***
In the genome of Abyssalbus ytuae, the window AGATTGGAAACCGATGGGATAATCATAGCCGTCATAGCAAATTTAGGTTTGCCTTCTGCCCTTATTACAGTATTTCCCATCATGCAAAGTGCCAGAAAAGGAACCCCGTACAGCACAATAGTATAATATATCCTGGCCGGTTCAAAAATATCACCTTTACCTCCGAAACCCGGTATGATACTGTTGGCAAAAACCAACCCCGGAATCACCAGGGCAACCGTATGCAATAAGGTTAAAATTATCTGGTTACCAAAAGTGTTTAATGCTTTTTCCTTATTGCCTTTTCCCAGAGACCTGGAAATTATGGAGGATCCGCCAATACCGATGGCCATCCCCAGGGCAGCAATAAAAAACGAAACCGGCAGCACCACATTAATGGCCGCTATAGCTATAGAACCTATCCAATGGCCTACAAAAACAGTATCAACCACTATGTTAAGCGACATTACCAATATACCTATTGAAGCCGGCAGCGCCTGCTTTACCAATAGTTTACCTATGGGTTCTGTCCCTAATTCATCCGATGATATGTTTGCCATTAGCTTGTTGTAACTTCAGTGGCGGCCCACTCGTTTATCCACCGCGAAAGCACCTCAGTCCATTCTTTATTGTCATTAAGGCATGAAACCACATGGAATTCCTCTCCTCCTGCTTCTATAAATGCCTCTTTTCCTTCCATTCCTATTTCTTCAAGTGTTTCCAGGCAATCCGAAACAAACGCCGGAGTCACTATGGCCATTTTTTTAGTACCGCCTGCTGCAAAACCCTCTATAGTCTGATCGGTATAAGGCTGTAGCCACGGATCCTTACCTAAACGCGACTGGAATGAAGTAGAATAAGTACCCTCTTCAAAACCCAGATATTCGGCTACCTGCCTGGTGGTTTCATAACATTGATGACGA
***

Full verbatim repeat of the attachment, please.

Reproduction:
In the genome of Abyssalbus ytuae, the window AGATTGGAAACCGATGGGATAATCATAGCCGTCATAGCAAATTTAGGTTTGCCTTCTGCCCTTATTACAGTATTTCCCATCATGCAAAGTGCCAGAAAAGGAACCCCGTACAGCACAATAGTATAATATATCCTGGCCGGTTCAAAAATATCACCTTTACCTCCGAAACCCGGTATGATACTGTTGGCAAAAACCAACCCCGGAATCACCAGGGCAACCGTATGCAATAAGGTTAAAATTATCTGGTTACCAAAAGTGTTTAATGCTTTTTCCTTATTGCCTTTTCCCAGAGACCTGGAAATTATGGAGGATCCGCCAATACCGATGGCCATCCCCAGGGCAGCAATAAAAAACGAAACCGGCAGCACCACATTAATGGCCGCTATAGCTATAGAACCTATCCAATGGCCTACAAAAACAGTATCAACCACTATGTTAAGCGACATTACCAATATACCTATTGAAGCCGGCAGCGCCTGCTTTACCAATAGTTTACCTATGGGTTCTGTCCCTAATTCATCCGATGATATGTTTGCCATTAGCTTGTTGTAACTTCAGTGGCGGCCCACTCGTTTATCCACCGCGAAAGCACCTCAGTCCATTCTTTATTGTCATTAAGGCATGAAACCACATGGAATTCCTCTCCTCCTGCTTCTATAAATGCCTCTTTTCCTTCCATTCCTATTTCTTCAAGTGTTTCCAGGCAATCCGAAACAAACGCCGGAGTCACTATGGCCATTTTTTTAGTACCGCCTGCTGCAAAACCCTCTATAGTCTGATCGGTATAAGGCTGTAGCCACGGATCCTTACCTAAACGCGACTGGAATGAAGTAGAATAAGTACCCTCTTCAAAACCCAGATATTCGGCTACCTGCCTGGTGGTTTCATAACATTGATGACGA